Supplied by Clinix
Supplied by Clinix
Supplied by Clinix
Supplied by Clinix

Sowetans can now access world-class cardiology services on their doorstep thanks to Clinix healthcare group opening a cardiac unit at the Dr SK Matseke Memorial Hospital in Diepkloof.

The black-owned and managed private health-care group was recently granted a licence by the Gauteng Department of Health to provide affordable services where they are most needed.

Boasting a team comprising of sought-after cardiologists, led by renowned Dr Martin Mpe, the unit consists of state-of-the-art equipment.

Dr Mpho Sebesho, one of the cardiologists, said it was crucial for such services to be closer to the people in light of the prevalence of cardiovascular diseases, which she identified as a crisis.

“We cannot over-emphasise the importance of this facility because if a patient gets a heart attack, which is an emergency, the patient needs to be in theatre within 90 minutes so it’s better to have a facility close by,” said Sebesho, adding that in the past a patient would be sent to other hospitals which were farther away.

“A patient can die on the way. They can get arrhythmia which is related to a heart attack, and if they don’t get arrhythmia, the heart muscles are not getting enough blood supply, the patient can die from that.

“If they don’t die from the mortality point of view, there is a lot of morbidity, suffering that is associated with that.”

Cardiologist services. Picture: Supplied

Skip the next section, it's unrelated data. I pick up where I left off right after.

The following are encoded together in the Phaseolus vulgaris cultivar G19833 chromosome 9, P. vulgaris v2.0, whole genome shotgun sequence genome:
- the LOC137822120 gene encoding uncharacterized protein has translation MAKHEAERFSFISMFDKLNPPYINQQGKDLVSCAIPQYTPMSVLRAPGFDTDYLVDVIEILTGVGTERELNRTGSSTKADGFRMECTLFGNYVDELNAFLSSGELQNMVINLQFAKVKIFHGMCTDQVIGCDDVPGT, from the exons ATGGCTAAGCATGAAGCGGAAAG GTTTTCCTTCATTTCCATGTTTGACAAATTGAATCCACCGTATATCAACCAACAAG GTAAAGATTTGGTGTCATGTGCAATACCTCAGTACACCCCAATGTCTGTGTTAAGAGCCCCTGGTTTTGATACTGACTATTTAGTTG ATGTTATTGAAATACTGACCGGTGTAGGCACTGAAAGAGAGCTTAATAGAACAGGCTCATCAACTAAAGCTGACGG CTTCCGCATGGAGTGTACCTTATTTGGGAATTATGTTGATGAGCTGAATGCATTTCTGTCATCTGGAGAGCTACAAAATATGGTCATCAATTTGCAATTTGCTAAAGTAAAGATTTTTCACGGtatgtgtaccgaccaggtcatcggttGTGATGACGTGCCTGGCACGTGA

Soweto residents had mixed feelings.

Jacobus Mmliti said: “It’s a good thing to have the hospital in Soweto.

“I would also use the hospital if I was on medical aid but unfortunately I’m not.”

Lebo Molefe concurred. “It’s a good thing for a private hospital to be in a township. I’m not on medical aid but I’m one of the people who are hoping that they can make packages for people like myself who can’t afford medical aid but are employed.”

Ayanda Ndlovu said the location made no difference.

“It doesn’t make a difference. The question is can ordinary people in Soweto just walk in and be treated? It’s an issue of access,” said Ndlovu.

Clinix deputy chief executive Dr Dumani Kula said not only is it important to bring services closer to the people, it is also important that people are able to afford them.

“What we have been trying to do is make sure that we have products that are affordable for people who are unemployed, for example, we are actually rolling out new maternity services and making them cheaper.

“Similarly, this year we are going to roll out cataracts products and casualty services which we have made more affordable. So we are trying wherever possible to reduce the cost of care.”

Kula said the launch of the service is the latest in a series of other services that are being rolled out at the facility.